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  • Sant Medir Festival

    Sant Medir Festival

    Every March, the children of Barcelona enjoy one of the "sweetest" festivals of the city. The streets and squares of the charming district of Gràcia become a festival of sweets, bands and horse carriages. This is the Sant Medir Festival and according to tradition originates from the Saint who lived in the year 303 in Barcelona under the Roman rule of Diocletian, who intensely persecuted Christians. According to legend, Sant Medir's beans grew immediately after they were planted and for this he was taken prisoner. A hermitage was built where the Saint lived to mark the starting point of the pilgrimage. In 1830, a baker from the district of Gràcia made a pilgrimage to the hermitage on his Saint's Day to thank the Saint for a honoured promise. Today, this pilgrimage has become a popular tradition with the participation of many groups of "colles" from the districts of Gràcia, Sarrià and Sants. Each year, on 3rd March, the pilgrims parade all day through the streets of Gràcia and in the afternoon a spectacular parade is held on the Gran de Gràcia street, handing out sweets to all participants.

  • Barri Gòtic

    Barri Gòtic

    A stroll through Barcelona's Gothic Quarter brings to light the early Roman city of Barcino and the medieval town with its palazzos, mansions and Gothic churches. This is the style that defines "the heart of Barcelona": a neighbourhood where the splendour of the historic past coexists with the vibrancy of the present.

  • La Rambla

    La Rambla

    Barcelona wouldn't be Barcelona without the Rambla. A wander up and down this famous boulevard is a ritual well worth observing. Just soak up the atmosphere and admire the buildings, from the Canaletes fountain to the Columbus Monument, which connect the old and modern city with places like Liceu and Boqueria. A walk through the life and history of the city.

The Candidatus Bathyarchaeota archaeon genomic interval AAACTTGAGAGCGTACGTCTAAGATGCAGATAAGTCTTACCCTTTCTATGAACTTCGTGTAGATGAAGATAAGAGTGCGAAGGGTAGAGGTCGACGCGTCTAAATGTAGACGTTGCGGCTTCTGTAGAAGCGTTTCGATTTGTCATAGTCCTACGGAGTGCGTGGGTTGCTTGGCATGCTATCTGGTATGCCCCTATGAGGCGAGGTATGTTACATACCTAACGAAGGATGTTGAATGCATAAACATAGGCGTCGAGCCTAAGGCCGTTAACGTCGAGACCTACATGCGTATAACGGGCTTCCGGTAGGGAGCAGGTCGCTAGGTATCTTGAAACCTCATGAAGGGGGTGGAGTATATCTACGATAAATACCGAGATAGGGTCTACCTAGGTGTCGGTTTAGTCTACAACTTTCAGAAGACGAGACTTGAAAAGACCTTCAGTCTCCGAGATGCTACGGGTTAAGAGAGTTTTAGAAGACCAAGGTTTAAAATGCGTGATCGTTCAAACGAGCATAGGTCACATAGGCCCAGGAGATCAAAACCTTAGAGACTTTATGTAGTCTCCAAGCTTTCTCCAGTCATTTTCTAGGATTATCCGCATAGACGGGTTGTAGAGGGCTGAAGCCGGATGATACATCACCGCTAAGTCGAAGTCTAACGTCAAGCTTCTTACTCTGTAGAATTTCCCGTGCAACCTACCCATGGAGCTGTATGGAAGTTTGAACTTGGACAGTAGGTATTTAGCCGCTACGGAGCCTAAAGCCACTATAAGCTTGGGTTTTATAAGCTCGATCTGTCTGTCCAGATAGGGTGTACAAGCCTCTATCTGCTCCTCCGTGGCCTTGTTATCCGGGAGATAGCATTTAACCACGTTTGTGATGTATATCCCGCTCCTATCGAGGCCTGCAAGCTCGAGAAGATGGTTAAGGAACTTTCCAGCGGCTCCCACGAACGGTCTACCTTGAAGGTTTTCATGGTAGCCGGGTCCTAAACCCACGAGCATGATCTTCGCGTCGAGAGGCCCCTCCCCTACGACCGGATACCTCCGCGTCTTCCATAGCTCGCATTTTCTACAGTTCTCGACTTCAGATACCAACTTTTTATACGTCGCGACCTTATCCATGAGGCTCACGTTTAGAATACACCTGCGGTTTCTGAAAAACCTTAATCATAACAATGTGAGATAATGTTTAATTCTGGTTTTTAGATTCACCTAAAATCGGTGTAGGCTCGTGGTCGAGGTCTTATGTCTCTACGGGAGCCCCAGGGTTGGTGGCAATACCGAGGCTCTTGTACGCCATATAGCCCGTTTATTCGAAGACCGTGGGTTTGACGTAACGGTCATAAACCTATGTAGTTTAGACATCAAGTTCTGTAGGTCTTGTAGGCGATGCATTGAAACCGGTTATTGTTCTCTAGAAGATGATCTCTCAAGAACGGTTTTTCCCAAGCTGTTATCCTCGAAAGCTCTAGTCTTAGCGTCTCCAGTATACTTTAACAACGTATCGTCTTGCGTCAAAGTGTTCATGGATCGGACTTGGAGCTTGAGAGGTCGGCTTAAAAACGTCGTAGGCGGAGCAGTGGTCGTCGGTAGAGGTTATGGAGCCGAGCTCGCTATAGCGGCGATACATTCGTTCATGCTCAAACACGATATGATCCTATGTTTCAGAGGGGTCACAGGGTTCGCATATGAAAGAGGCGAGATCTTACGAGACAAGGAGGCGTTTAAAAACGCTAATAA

• History of Barcelona

    History of Barcelona

    The cradle of Catalan culture, amongst many other cultures and civilisations, and a witness to major transformations such as the Industrial Revolution or the Civil War amongst many others, Barcelona has a fascinating history. Find out more about it!

  • Language

    Language

    There are two official languages in Catalonia: Catalan and Spanish, and there are more and more people in the region who understand and speak English. You’re sure to get by.

  • Where to sleep

    A hotel with views, a tent in a campsite in the countryside, a city-centre apartment… Barcelona offers a wide range of accommodation so that everyone can find their perfect base camp. Here are some great ideas.

  • Interesting districts

    Interesting districts

    Discover the characteristics, charm and the most interesting and attractive places of Barcelona's districts and neighbourhoods!

  • Roman Route

    Roman Route

    A tour of Roman Barcelona is a box of surprises containing archaeological remains dating from the time the city was established. Barcino, the Roman city founded in the 1st century BC, has left us a valuable legacy, which can be found in the Gothic Quarter, the site of the early walled city.

  • Medieval Route

    Medieval Route

    A visit to medieval Barcelona is one of the most fascinating city itineraries. The power wielded by the Crown of Catalonia and Aragon over the Mediterranean during the Middle Ages has left a valuable legacy of palazzos, churches and civic buildings. Most of them can be found in the old town, Ciutat Vella.

  • Modernista Route

    Modernista Route

    Barcelona and its home-grown art nouveau movement, modernisme, go hand in hand. The style emerged in all its glory at the end of the 19th century to reveal itself in hundreds of extremely beautiful buildings which line the way. Let yourself be captivated once again by these masterpieces in a style full of opulence, fantasy, symbolism and colour.

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